If school districts during an epidemic want to exclude students who have declined vaccinations for reasons of conscience, both the law and public health considerations are on their side, the Texas Medical Association has told Texas Attorney General Ken Paxton.
In a brief earlier this month, TMA responded to a request for an attorney general’s opinion filed by state Rep. James White (R-Hillister), chair of the House Committee on Corrections. Although presumably in reaction to the COVID-19 pandemic, Representative White’s request asked about an epidemic.
Representative White requested the opinion on whether state law and regulations allow school districts to exclude students with a conscience-based opt-out on vaccinations “even when such vaccinations are unrelated to the epidemic.” TMA’s Aug. 7 brief first tackled the public health risks, saying, “To reduce the threat of coinfection with other infectious diseases, strain on local health systems, and increased risk to vulnerable individuals, school districts should be allowed to exclude nonimmunized students.”
“Unfortunately, the threat of COVID-19 coinfection with other infectious diseases remains possible. While fighting disease, a weakened immune system can increase susceptibility to further illness,” TMA noted. “The compounding effect of multiple disease outbreaks on community health and local health department resources can be devastating to public health, with the potential to overwhelm health care systems. Additionally, children and adults at risk for more severe outcomes from COVID-19 may include those who are unable to receive necessary vaccinations for medical reasons.”
TMA added that upholding school vaccination requirements reinforces herd immunity for children at higher risk. In addition, interrupting routine vaccination schedules during a pandemic could “disproportionately impact communities with limited health care access.”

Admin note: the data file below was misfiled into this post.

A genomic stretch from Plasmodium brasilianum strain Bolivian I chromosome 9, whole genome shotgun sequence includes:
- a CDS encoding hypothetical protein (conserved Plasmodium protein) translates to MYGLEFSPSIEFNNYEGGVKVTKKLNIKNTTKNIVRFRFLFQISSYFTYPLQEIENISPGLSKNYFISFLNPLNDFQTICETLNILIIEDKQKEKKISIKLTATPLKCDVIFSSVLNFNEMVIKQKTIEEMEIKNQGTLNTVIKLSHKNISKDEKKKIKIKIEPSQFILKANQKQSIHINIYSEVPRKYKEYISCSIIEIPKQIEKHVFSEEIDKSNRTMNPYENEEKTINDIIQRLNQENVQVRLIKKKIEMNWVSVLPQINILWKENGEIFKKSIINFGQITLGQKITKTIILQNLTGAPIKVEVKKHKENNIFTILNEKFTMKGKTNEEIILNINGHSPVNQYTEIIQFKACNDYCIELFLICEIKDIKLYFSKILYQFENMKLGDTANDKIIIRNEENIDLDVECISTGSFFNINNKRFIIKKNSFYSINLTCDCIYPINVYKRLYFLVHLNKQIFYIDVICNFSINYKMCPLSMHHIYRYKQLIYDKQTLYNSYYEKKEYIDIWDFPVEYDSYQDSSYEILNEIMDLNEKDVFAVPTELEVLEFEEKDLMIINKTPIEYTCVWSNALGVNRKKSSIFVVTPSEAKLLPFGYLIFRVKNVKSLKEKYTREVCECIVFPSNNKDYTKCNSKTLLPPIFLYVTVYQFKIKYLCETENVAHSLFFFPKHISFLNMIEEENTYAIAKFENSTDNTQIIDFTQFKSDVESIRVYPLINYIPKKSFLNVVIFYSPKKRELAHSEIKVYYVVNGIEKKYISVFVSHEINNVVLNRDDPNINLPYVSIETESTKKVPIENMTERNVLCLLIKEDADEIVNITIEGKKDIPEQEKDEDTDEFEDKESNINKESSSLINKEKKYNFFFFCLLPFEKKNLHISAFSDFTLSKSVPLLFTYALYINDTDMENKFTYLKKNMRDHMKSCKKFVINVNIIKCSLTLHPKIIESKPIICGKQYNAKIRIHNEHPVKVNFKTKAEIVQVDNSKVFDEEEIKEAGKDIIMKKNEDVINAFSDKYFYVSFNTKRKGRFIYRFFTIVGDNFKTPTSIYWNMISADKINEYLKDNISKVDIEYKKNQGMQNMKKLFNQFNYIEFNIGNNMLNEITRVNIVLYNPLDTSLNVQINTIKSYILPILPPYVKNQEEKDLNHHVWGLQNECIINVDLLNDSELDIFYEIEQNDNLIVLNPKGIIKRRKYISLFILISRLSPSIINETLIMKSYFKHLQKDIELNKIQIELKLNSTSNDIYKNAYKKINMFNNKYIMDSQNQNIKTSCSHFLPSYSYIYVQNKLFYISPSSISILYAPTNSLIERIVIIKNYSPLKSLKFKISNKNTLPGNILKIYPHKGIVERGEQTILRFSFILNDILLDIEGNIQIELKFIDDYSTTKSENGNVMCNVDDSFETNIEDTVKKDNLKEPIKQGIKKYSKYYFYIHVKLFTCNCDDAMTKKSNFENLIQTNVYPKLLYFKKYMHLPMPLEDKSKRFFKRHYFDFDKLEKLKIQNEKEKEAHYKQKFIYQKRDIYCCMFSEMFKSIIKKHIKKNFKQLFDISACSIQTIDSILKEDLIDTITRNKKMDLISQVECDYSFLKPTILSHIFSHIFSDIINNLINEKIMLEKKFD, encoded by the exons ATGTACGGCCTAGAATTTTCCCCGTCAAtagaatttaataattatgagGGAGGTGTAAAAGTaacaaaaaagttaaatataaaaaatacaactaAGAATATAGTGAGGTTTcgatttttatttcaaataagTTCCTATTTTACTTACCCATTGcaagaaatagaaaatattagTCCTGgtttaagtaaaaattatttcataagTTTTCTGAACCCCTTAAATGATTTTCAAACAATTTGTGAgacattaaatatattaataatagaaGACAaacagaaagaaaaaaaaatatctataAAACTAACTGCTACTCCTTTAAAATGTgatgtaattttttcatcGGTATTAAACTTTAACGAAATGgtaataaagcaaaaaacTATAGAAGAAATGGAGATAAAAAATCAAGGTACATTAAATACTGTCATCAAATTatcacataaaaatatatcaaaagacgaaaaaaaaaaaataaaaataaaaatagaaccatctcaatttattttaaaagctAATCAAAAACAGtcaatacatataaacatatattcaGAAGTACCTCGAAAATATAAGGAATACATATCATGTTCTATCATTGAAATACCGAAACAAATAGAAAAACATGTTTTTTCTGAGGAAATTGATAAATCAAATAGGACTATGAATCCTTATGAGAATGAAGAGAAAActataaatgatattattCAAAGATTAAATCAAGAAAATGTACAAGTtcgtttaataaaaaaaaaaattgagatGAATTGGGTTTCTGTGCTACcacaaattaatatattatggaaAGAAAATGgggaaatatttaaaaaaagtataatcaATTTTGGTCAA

“Allowing local officials to consider exclusion of under-vaccinated students from school as a means to mitigate compounding disease outbreaks during a pandemic is in the best interest of public health,” the brief said.
Next, for schools to legally exclude a student with a conscience-based vaccination exemption, TMA looked at whether state law and rule require that the exempt vaccine be for the disease causing the epidemic. The plain language of the relevant rule and law show that the answer is no, TMA said.
While the state’s Education Code lists six diseases for which immunizations are required, TMA said the circumstances allowing the exclusion of a student aren’t limited to those diseases.
The law says a person who hasn’t received those immunizations “may be excluded from school in times of emergency or epidemic declared by the commissioner of public health.” TMA’s brief also noted that the language “times of emergency or epidemic” contains “no limiting language as to the cause of those circumstances,” and that interpretation is consistent with the language of the state Health and Safety Code.
“COVID-19 is a significant enough danger to the well-being of families in Texas on its own,” TMA wrote. “Preventing secondary infectious disease outbreaks should be a leading public health priority.”